In the era of technological innovation, it is difficult to have not heard of Bitcoin. Although popular publications such as the WSJ, The Economist, and Reuters have covered the topic, Bitcoin is very difficult to understand – especially its relation to the “blockchain.” I hope to dispel some of the myths of the crypto-currency and the reasons high-profile journalists, political leaders, and executives are considering this technology to innovate the future.
Bitcoin is a digital currency that is generated by solving complex encryption techniques associated with the verifying of transactions. It was created by a person under the alias of “Satoshi Nakamoto,” who constructed a code to generate a currency that was free of bureaucracy, controlled by people, and had a public history. In a way, Bitcoin is not the revolutionary technology; it is simply the financial incentive of it. The revolutionary technology is actually the blockchain as it furthers the agenda of the internet, which is to be liberating for people.
The blockchain is a public database containing the entire transaction history of a particular product in use, thus making that product into a digital currency. Although it seem like a chicken-and-egg scenario, it is easiest to understand the blockchain within the concepts of trading the Bitcoin in which it creates.
Think of the blockchain as a book. When a new page is filled with transactions of Bitcoin, for example, a “block” is made. Coders will verify the transactions, called mining, and add the page to the entire book, or the “blockchain.” The blockchain will cross-check the coders work with the coding language it was founded on, almost like spell-checking, to see if the transactions were verified correctly. If so, then the page is accepted and the coders are actually compensated by equally splitting 25 Bitcoins. Bitcoin has taken a market of its own exactly as Nakamoto had dreamed. One Bitcoin is currently priced at $322.24, and is easy to liquidate into actual dollars once transactions are made, verified, and updated to the chain.
Feb 23rd 2013 to Nov 21st 2015, Bitcoin-USD Exchange Rate
Having explained the Bitcoin-blockchain relation in generic terms (I encourage you to look deeper into the topic to gain a better understanding of its complexity to see how near impossible it is to hack), we can have a better sense of how it can be used by emerging and developed markets.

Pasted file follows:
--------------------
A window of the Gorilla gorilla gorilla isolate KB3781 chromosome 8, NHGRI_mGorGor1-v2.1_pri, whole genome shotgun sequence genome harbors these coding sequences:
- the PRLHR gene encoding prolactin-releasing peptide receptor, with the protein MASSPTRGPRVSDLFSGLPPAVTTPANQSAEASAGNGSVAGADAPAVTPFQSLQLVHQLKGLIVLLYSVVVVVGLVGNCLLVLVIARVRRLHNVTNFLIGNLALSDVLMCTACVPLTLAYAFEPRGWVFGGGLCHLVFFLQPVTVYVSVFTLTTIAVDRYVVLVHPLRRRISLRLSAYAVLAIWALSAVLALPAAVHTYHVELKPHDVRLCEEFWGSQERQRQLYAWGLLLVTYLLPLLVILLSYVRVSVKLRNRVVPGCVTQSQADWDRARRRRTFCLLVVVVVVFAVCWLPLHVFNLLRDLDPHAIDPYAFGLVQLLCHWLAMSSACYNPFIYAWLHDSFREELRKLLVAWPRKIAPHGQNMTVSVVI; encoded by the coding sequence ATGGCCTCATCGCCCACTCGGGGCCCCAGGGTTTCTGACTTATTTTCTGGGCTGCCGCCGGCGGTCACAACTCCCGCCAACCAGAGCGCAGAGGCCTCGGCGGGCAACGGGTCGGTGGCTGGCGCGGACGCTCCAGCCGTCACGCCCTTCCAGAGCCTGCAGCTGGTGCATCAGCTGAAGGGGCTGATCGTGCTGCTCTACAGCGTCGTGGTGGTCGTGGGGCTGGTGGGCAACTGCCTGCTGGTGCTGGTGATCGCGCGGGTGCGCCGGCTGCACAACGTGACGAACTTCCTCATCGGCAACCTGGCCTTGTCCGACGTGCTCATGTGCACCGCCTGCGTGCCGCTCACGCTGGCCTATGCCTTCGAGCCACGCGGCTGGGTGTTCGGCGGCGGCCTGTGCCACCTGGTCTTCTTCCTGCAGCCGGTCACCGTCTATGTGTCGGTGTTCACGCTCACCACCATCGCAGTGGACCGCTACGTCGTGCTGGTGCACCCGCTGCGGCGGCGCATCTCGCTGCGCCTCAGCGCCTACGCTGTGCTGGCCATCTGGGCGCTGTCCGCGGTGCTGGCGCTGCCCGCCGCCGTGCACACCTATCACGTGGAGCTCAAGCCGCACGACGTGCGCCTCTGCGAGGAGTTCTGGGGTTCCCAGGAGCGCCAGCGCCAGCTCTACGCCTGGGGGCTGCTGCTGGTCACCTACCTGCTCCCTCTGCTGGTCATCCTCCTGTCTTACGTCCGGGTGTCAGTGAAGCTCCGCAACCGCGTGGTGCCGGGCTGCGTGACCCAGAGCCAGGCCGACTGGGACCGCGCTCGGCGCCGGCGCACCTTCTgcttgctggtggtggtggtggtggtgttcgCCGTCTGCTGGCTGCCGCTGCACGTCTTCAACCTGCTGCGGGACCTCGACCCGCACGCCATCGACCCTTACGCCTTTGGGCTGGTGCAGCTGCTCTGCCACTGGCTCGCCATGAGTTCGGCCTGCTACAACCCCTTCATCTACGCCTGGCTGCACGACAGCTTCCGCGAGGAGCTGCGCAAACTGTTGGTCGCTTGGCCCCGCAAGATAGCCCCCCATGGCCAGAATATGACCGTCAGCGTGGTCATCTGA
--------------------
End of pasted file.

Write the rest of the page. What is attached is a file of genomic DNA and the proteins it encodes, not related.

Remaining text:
Emerging Markets: Nakamoto designed the program so if many coders pool together their software, a new block can have its transactions verified in 10 minutes. Transactions are free since the software itself generates the currency for the miners who did the work. This means the creation of same-day transaction settlements and the elimination of commission fees, as banks confirm credit and cash transactions. The result is increased speed and purchasing power of capital so emerging markets can develop faster and more transparently. In current use, The Government of Honduras has partnered with Texas-based blockchain company Factom Inc. to implement an automated land registry blockchain to combat fraudulent land title ownership and rid the real estate industry of bureaucracy.
Developed Markets: China’s slowdowns in demand of raw materials and their regulations on capital have hurt producers who are seeking to increase their global revenue. As a result, it is no coincidence that Europe looks to quantitative easing to stimulate growth in the weakened economy and Euro, while also categorizing Bitcoin as an official currency instead of commodity for tax purposes in October 2015. That is, as the currency becomes more regulated by governments it stabilizes more in value, and could become a legitimate alternative as geographical currencies like the Euro fluctuate. In addition, Santander InnoVentures commented that the blockchain could save banks 20 billion dollars by 2022 in infrastructural cost if firms continue to adapt the technology.
As revolutionary as the Bitcoin-blockchain technology can be, the simple fact that many people do not understand the software makes its use for some unsafe. We understand that to protect our tangible assets, we can put them in a real-life bank account or hide them in a safe. With Bitcoin or whatever product is used to represent the crypto-currency, if we do not know the secure “bank account” or “safe” equivalent while trading on the platform, we can expose ourselves to robbery and the liquidation of our accounts before we can make a secure transaction.
Additionally, as miners verify blocks and receive non-taxable revenue via Bitcoin, governments could potentially crack down on the creators of the coin. Also, since miners can horde coins and saturate the market whenever they wish, we see in the Bitcoin-USD chart that the currency is too volatile to be an alternative to major reserve currencies. Although, as institutions like Santander and the Honduras Government continually support the blockchain technology, we may solve the problems of security and ultimately have Nakamoto’s dream of a financial sector as liberating as the internet.
Economist: The Trust Machine - How the Technology behind Bitcoin Could Change the World
Reuters: The EU clamps Down on Bitcoin, Anonymous Payments
Satoshi Nakamoto “Bitcoin: A Peer-to-Peer Electronic Cash System”
WSJ: Why Blockchains Could Transform How the Economy Works, EU Rules Bitcoin Is a Currency, Not a Commodity—Virtually